Atelophobia is a condition in which an individual exhibits an extreme fear of failing to achieve perfection in any of their actions, ideas, or beliefs. This highly sensitized and fearful aversion to any type of imperfection can cause people to become highly critical of anything they say or do, always fearing that their offerings are flawed and not good enough. The fear of imperfection goes far beyond wanting to do things as competently as possible; in cases where there is a true phobia, the condition becomes an obsession that effectively ruins relationships and makes it almost impossible to function in society.
As with a number of phobias, people who develop atelophobia are often highly intelligent and possess many talents and capabilities. Unlike many people who measure their competency in relation to others with similar talents, the true atelophobic sets a standard for perfection that is impossible to reach. Because of this impossible personal standard, an individual suffering with this condition will constantly be attempting to refine, rework or improve something that is already highly regarded by those around them.
Symptoms of this phobia include a high degree of irrational irritability aimed at the self and sometimes manifested toward others. The atelophobic is often so scared of failing to measure up that he or she becomes immobilized by the fear and is unable to complete projects or will not turn them in for fear they are not good enough. A high degree of excitability is common, as well as insomnia and an inability to relax for even a couple of moments. The patient is constantly on edge and feels pressure to continue working until perfection is reached.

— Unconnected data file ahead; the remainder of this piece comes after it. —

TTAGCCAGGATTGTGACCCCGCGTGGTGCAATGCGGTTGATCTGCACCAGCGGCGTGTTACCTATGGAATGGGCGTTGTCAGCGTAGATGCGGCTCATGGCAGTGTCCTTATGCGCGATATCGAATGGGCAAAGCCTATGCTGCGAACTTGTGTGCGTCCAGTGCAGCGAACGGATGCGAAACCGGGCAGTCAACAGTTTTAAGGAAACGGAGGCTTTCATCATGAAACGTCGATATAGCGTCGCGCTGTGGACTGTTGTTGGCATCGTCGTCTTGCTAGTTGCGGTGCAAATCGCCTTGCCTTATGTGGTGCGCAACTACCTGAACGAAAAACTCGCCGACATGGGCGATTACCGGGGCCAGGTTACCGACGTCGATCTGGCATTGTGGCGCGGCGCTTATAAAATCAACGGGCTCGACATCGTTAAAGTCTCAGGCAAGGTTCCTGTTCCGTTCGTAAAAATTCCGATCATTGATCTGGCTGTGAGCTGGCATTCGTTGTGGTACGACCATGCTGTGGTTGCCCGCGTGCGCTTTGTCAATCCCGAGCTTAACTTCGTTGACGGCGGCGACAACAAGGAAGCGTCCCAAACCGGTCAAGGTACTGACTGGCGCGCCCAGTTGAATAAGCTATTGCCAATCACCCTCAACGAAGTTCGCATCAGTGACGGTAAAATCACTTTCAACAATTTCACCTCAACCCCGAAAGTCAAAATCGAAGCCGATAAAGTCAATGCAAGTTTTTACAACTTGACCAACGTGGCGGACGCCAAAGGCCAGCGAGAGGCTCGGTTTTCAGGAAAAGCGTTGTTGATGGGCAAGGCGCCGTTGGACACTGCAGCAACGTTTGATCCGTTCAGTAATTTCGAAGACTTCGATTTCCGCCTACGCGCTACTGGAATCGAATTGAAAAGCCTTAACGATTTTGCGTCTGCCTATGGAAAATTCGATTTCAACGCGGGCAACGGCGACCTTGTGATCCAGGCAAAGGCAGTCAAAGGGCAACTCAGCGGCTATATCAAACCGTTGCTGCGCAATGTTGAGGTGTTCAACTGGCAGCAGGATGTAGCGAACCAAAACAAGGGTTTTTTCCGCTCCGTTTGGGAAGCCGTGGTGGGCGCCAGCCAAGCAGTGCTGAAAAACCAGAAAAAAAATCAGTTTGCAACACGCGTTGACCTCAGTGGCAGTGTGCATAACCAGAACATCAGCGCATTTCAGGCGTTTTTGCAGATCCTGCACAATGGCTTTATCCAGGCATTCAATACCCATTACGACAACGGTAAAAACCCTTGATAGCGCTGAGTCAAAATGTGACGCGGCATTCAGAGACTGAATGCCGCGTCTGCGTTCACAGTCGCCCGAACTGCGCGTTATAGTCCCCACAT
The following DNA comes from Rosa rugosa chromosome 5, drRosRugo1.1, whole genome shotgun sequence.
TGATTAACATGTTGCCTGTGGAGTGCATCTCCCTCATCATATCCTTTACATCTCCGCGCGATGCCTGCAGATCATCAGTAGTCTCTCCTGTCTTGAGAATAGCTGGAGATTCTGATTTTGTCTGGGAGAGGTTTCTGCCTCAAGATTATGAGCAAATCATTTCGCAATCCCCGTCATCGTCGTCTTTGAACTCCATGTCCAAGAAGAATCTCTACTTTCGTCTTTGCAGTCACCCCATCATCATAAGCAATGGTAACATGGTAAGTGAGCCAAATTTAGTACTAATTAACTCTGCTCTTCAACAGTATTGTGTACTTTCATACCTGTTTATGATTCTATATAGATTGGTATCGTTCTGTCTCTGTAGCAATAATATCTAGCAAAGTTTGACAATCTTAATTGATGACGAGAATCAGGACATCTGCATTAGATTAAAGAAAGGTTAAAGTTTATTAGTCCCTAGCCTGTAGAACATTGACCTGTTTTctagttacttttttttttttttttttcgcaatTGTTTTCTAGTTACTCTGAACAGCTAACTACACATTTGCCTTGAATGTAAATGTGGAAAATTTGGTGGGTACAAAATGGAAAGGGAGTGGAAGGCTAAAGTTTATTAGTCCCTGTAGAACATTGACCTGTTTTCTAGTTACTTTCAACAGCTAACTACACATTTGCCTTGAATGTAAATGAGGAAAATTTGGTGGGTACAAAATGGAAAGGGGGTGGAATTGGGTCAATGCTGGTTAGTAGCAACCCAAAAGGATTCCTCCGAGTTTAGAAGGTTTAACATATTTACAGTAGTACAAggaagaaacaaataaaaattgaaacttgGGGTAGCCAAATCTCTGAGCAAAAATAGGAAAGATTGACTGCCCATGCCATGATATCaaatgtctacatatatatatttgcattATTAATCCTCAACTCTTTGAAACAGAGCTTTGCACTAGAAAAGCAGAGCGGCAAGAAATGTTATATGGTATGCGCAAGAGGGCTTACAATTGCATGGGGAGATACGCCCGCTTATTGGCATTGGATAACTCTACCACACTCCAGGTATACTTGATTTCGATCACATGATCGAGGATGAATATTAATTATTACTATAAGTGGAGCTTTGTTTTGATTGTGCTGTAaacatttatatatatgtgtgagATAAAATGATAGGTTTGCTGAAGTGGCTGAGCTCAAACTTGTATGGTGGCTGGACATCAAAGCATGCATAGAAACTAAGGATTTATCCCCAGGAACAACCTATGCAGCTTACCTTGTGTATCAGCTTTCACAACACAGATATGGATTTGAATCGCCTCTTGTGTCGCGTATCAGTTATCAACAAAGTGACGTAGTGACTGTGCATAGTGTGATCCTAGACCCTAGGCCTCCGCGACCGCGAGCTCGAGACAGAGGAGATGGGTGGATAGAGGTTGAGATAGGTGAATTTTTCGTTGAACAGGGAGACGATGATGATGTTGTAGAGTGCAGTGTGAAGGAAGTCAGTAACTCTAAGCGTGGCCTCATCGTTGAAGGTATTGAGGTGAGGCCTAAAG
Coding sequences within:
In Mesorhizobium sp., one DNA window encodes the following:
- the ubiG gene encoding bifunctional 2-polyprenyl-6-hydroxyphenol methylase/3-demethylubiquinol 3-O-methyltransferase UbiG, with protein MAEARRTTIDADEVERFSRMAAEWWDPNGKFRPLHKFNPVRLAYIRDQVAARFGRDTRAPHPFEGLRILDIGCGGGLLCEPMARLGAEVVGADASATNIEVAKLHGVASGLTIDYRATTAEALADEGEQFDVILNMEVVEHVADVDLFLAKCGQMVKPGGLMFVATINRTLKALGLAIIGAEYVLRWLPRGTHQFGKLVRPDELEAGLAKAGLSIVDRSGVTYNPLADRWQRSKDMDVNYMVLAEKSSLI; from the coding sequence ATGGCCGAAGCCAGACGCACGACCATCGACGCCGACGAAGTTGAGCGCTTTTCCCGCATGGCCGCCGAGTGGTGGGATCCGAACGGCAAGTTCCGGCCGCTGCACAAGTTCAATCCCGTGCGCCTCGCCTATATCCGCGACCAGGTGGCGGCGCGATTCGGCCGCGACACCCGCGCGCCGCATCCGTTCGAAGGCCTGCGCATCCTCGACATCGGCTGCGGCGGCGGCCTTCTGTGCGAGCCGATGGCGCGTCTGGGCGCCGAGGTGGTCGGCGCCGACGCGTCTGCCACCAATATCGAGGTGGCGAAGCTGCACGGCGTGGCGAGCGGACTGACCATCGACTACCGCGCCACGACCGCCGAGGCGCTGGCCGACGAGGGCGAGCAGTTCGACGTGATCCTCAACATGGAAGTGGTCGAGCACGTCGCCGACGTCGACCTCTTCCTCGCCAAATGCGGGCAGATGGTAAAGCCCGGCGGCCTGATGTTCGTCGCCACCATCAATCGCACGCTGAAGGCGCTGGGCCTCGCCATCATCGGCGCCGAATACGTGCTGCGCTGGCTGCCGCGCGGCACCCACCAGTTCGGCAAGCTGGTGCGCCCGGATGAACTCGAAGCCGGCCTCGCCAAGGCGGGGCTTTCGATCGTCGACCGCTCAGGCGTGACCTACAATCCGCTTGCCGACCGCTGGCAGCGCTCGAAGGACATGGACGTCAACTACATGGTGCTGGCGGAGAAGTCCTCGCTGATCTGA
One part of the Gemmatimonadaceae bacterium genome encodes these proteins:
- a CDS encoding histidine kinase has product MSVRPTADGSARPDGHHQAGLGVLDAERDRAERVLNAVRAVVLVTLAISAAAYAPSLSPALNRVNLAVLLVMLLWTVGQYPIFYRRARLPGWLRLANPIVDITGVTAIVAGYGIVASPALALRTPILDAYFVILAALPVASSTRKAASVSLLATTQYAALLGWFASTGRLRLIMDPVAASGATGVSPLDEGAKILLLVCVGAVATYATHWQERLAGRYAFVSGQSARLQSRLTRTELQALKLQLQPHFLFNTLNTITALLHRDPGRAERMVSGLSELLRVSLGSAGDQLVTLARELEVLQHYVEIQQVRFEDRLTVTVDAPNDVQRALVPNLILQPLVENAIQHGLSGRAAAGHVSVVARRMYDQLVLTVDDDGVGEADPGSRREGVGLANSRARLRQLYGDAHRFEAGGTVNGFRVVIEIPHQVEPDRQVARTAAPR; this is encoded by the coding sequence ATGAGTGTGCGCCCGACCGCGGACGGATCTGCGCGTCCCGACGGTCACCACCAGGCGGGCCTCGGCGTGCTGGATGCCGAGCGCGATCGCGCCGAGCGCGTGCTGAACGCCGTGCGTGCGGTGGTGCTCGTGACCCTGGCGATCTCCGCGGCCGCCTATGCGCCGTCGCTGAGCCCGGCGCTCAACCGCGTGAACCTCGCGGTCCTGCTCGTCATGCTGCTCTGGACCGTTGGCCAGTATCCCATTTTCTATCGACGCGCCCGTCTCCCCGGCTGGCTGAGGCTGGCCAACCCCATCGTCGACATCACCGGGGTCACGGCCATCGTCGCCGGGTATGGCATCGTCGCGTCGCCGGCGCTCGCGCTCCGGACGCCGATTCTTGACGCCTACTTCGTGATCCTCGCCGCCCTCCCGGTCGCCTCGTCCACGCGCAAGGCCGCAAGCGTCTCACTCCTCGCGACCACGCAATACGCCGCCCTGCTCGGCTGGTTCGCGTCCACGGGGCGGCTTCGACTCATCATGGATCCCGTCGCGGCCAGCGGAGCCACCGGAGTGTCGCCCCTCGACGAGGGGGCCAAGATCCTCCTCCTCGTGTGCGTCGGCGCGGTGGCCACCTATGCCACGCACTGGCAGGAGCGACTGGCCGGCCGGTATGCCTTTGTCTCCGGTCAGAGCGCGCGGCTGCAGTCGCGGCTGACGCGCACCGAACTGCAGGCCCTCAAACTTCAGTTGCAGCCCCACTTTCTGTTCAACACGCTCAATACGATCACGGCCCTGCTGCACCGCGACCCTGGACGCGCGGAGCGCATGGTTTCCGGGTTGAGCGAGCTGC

Owing to the complexity of the factors that go into the condition, a psychologist or therapist is needed to truly identify and define atelophobia. The therapist can help the patient come to terms with this irrational fear of failing to achieve perfection and find ways to reverse the tendency. As part of the course of treatment, the therapist may recommend the use of anti-anxiety medication in order to assist the patient to relax for brief periods. Ongoing therapy is helpful in restoring a balance to life that does not eliminate the positive aspects of competition or stifle the creativity of the individual. Instead, the frustration of failing to be perfect is replaced with a sense of accomplishment for a job well done that is worthy of admiration by everyone, including the individual who envisioned and completed the task.